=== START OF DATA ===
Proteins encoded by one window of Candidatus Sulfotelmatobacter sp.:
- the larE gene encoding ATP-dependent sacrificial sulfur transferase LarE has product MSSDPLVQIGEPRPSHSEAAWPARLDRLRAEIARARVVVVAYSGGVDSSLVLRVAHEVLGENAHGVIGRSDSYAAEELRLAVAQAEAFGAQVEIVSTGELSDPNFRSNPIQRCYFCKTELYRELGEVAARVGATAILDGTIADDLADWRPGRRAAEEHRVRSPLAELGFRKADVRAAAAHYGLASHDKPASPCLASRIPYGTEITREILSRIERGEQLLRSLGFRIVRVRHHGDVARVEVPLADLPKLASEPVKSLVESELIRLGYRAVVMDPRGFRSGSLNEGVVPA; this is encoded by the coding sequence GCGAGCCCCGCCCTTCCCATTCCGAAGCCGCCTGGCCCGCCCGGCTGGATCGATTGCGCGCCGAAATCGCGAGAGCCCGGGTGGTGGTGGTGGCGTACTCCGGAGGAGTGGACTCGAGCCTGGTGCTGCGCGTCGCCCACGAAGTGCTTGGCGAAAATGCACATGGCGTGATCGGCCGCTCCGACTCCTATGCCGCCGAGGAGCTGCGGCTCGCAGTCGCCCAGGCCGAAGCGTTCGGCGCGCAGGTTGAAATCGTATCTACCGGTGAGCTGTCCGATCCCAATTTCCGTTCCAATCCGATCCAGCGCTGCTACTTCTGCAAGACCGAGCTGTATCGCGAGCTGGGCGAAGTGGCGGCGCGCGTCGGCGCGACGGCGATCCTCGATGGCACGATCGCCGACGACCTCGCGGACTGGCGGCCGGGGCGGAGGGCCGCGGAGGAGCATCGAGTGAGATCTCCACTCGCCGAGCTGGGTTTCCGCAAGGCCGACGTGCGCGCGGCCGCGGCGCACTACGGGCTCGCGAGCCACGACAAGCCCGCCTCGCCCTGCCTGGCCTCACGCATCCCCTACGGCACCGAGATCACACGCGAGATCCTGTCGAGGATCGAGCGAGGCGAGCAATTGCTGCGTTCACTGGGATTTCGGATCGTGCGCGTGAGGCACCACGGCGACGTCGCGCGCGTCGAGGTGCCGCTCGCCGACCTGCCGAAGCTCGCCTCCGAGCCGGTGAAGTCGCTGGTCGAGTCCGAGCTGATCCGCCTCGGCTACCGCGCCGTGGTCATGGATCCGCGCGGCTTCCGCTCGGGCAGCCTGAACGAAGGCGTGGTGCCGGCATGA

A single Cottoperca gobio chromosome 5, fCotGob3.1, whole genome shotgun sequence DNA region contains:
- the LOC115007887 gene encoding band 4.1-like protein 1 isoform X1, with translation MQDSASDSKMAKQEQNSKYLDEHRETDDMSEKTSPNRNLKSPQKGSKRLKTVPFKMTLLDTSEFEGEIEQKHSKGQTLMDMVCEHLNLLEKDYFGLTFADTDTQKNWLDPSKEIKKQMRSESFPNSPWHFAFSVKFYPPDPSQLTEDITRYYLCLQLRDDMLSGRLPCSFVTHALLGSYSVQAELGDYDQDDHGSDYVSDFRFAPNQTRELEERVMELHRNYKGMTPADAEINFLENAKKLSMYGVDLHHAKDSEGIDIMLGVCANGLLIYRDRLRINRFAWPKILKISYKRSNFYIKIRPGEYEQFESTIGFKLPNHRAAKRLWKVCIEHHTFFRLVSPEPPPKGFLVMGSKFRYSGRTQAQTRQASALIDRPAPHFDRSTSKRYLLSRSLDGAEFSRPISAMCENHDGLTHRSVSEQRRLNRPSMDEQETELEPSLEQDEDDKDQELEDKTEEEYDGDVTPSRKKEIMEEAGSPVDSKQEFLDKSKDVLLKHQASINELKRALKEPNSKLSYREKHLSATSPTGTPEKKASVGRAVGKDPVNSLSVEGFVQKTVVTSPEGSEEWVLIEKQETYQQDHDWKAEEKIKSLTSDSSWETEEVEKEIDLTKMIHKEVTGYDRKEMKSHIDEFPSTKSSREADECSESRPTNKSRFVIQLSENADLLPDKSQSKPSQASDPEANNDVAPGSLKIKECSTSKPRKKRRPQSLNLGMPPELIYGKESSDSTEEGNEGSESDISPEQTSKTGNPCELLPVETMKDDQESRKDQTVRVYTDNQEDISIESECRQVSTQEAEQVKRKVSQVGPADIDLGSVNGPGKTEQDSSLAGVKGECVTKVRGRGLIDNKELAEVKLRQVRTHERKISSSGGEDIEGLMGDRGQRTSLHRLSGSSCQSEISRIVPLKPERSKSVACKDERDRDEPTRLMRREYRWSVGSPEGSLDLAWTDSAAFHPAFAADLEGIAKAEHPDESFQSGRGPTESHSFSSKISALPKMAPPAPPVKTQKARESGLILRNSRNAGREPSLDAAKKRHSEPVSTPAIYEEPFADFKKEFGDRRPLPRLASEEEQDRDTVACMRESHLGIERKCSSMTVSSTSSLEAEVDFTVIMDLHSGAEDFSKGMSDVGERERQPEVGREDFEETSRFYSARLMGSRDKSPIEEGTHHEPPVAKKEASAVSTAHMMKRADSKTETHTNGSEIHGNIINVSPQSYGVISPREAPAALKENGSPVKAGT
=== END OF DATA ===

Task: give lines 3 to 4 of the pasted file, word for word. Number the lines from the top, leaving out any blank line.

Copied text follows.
A single Cottoperca gobio chromosome 5, fCotGob3.1, whole genome shotgun sequence DNA region contains:
- the LOC115007887 gene encoding band 4.1-like protein 1 isoform X1, with translation MQDSASDSKMAKQEQNSKYLDEHRETDDMSEKTSPNRNLKSPQKGSKRLKTVPFKMTLLDTSEFEGEIEQKHSKGQTLMDMVCEHLNLLEKDYFGLTFADTDTQKNWLDPSKEIKKQMRSESFPNSPWHFAFSVKFYPPDPSQLTEDITRYYLCLQLRDDMLSGRLPCSFVTHALLGSYSVQAELGDYDQDDHGSDYVSDFRFAPNQTRELEERVMELHRNYKGMTPADAEINFLENAKKLSMYGVDLHHAKDSEGIDIMLGVCANGLLIYRDRLRINRFAWPKILKISYKRSNFYIKIRPGEYEQFESTIGFKLPNHRAAKRLWKVCIEHHTFFRLVSPEPPPKGFLVMGSKFRYSGRTQAQTRQASALIDRPAPHFDRSTSKRYLLSRSLDGAEFSRPISAMCENHDGLTHRSVSEQRRLNRPSMDEQETELEPSLEQDEDDKDQELEDKTEEEYDGDVTPSRKKEIMEEAGSPVDSKQEFLDKSKDVLLKHQASINELKRALKEPNSKLSYREKHLSATSPTGTPEKKASVGRAVGKDPVNSLSVEGFVQKTVVTSPEGSEEWVLIEKQETYQQDHDWKAEEKIKSLTSDSSWETEEVEKEIDLTKMIHKEVTGYDRKEMKSHIDEFPSTKSSREADECSESRPTNKSRFVIQLSENADLLPDKSQSKPSQASDPEANNDVAPGSLKIKECSTSKPRKKRRPQSLNLGMPPELIYGKESSDSTEEGNEGSESDISPEQTSKTGNPCELLPVETMKDDQESRKDQTVRVYTDNQEDISIESECRQVSTQEAEQVKRKVSQVGPADIDLGSVNGPGKTEQDSSLAGVKGECVTKVRGRGLIDNKELAEVKLRQVRTHERKISSSGGEDIEGLMGDRGQRTSLHRLSGSSCQSEISRIVPLKPERSKSVACKDERDRDEPTRLMRREYRWSVGSPEGSLDLAWTDSAAFHPAFAADLEGIAKAEHPDESFQSGRGPTESHSFSSKISALPKMAPPAPPVKTQKARESGLILRNSRNAGREPSLDAAKKRHSEPVSTPAIYEEPFADFKKEFGDRRPLPRLASEEEQDRDTVACMRESHLGIERKCSSMTVSSTSSLEAEVDFTVIMDLHSGAEDFSKGMSDVGERERQPEVGREDFEETSRFYSARLMGSRDKSPIEEGTHHEPPVAKKEASAVSTAHMMKRADSKTETHTNGSEIHGNIINVSPQSYGVISPREAPAALKENGSPVKAGT